Though #OwnVoices books are certainly a great starting point, be mindful that one #OwnVoices book does not represent all experiences of that identity! Diversity is, of course, diverse, and identities and experiences associated with those identities can be very different from each other — and that’s valid. (Definitely read Fadwa’s excellent post about the purpose and limitations of #OwnVoices.)
Where can I find lists of #OwnVoices books?
- Again, Goodreads is your friend here! I searched ‘ownvoices’ into the search bar and came across a quite a few lists. I particularly like this list!
- Barnes and Noble have a blog, and they have a great list of #OwnVoices books!
- Want to read books by queer and/or gender-diverse authors? YA Pride is an incredible resource to find some #OwnVoices books.
- Though this website is no longer being updated, Disability in Kidlit is still an invaluable resource if you’re looking for books about disabled characters.
Tip #3: Participate in a reading challenge/read-a-thon!
For those of you who not familiar with the term, reading challenges are challenges run by readers (and usually take place in social media) to get people to read books pertaining to a specific theme! For those of you are who love a challenge, reading challenges are perfect: you often set yourself a goal for how many books you want to read during the period of the challenge, and then you just read, read, read!
Organisers of the reading challenge may offer book recommendations to help you – which is a great way to discover new books! – and there may be also a designated hashtag for the reading challenge to help you connect with others. In addition, there may be read-a-thons (reading marathons!) during significant months. For example, Blackathon ran during Black History Month, so Black readers participated in a month-long read of books by Black authors! There is also Autism Pride Month, and Latinx Heritage Month.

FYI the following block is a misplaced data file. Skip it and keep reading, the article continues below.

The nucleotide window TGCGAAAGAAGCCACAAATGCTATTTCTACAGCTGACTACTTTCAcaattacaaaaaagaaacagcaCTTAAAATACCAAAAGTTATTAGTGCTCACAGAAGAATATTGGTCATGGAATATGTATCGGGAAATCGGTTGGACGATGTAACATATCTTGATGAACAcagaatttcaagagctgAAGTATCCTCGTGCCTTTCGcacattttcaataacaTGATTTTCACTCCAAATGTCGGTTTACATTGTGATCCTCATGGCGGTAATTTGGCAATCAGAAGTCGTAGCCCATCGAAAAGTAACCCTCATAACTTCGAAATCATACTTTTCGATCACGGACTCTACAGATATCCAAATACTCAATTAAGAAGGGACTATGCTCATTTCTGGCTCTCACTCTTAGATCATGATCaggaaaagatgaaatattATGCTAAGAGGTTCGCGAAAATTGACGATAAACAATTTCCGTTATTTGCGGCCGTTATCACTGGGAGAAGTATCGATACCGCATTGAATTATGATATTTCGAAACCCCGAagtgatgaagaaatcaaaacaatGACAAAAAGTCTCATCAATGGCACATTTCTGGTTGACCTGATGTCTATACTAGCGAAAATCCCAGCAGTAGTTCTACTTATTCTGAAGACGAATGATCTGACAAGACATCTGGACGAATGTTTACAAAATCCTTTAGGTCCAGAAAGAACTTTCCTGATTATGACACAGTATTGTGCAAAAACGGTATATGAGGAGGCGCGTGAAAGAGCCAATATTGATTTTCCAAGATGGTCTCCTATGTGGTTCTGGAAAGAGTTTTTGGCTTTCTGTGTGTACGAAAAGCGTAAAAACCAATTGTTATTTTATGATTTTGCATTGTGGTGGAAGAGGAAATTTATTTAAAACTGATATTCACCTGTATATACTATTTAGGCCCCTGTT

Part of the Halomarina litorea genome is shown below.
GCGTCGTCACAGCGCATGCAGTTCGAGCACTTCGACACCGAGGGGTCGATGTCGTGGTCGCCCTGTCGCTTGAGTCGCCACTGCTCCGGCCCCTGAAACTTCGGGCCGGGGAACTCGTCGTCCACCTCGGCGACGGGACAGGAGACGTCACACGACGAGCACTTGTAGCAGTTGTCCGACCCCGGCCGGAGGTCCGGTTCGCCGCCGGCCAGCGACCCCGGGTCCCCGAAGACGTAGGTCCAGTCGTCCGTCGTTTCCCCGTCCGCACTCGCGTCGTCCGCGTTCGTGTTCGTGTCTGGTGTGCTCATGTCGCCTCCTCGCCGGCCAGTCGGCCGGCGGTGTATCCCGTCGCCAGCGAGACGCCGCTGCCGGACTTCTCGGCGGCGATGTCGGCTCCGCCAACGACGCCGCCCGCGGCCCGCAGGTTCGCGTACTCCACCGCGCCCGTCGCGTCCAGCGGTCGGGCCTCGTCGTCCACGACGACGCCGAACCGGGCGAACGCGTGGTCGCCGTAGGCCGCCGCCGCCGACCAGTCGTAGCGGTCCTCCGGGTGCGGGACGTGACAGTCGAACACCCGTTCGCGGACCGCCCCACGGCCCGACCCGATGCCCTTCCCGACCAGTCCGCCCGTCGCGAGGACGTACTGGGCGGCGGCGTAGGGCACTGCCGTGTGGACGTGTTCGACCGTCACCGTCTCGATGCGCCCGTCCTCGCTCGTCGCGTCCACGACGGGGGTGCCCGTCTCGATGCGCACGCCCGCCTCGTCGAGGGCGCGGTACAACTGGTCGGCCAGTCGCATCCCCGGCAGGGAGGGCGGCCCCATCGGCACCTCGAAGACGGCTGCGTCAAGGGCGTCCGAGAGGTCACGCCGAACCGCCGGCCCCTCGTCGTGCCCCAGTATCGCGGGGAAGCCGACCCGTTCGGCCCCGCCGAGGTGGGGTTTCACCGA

What reading challenges/read-a-thons are there?
- A year-long reading challenge going on right now (and I’m one of the co-hosts!) is the Year of the Asian Reading Challenge! If you’re looking for some book recommendations by Asian authors, I have some book recommendations specifically for this challenge.
- Alternatively, you can join LitCelebrAsian during the month of May for their annual AsianLitBingo to celebrate Asian-American Heritage Month!
- #RamadanReadathon, as the name suggests, runs during Ramadan every year and is about reading books by Muslim authors. Be sure to check out their Twitter for updates!
- #Blackathon ran during February, but that doesn’t mean you can’t read books by Black authors! Be sure to check out the #Blackathon hashtag for some recommendations!
- Pride Month is also coming up and runs during the month of June, and is the perfect time to read books by LGBTQIA+ authors!
- April is the month of Autism Pride Month, and Becca from Becca’s Book Realm put together an incredible list of books by autistic authors.
Tip #4: Join a book club that reads diverse books!
Book clubs are absolutely wonderful, and if you join a book club that reads diverse books, it is usually led by some of the most passionate advocates of diverse books. Book clubs are not only a great way to read a new book, but it’s also a way to meet and talk to others about the books that you are reading.
What are some book clubs that I can join?
- I love @LatinxBookClub on Twitter! It is run by passionate Latinx readers, and they have a book club pick every month, regularly boost and talk about books by Latinx authors, and share news about new Latinx book releases.
- The Dragons and Tea Book Club on Goodreads and Twitter is wonderful. It is run by Melanie and Amy, and they select a book by marginalised authors about marginalised characters every month.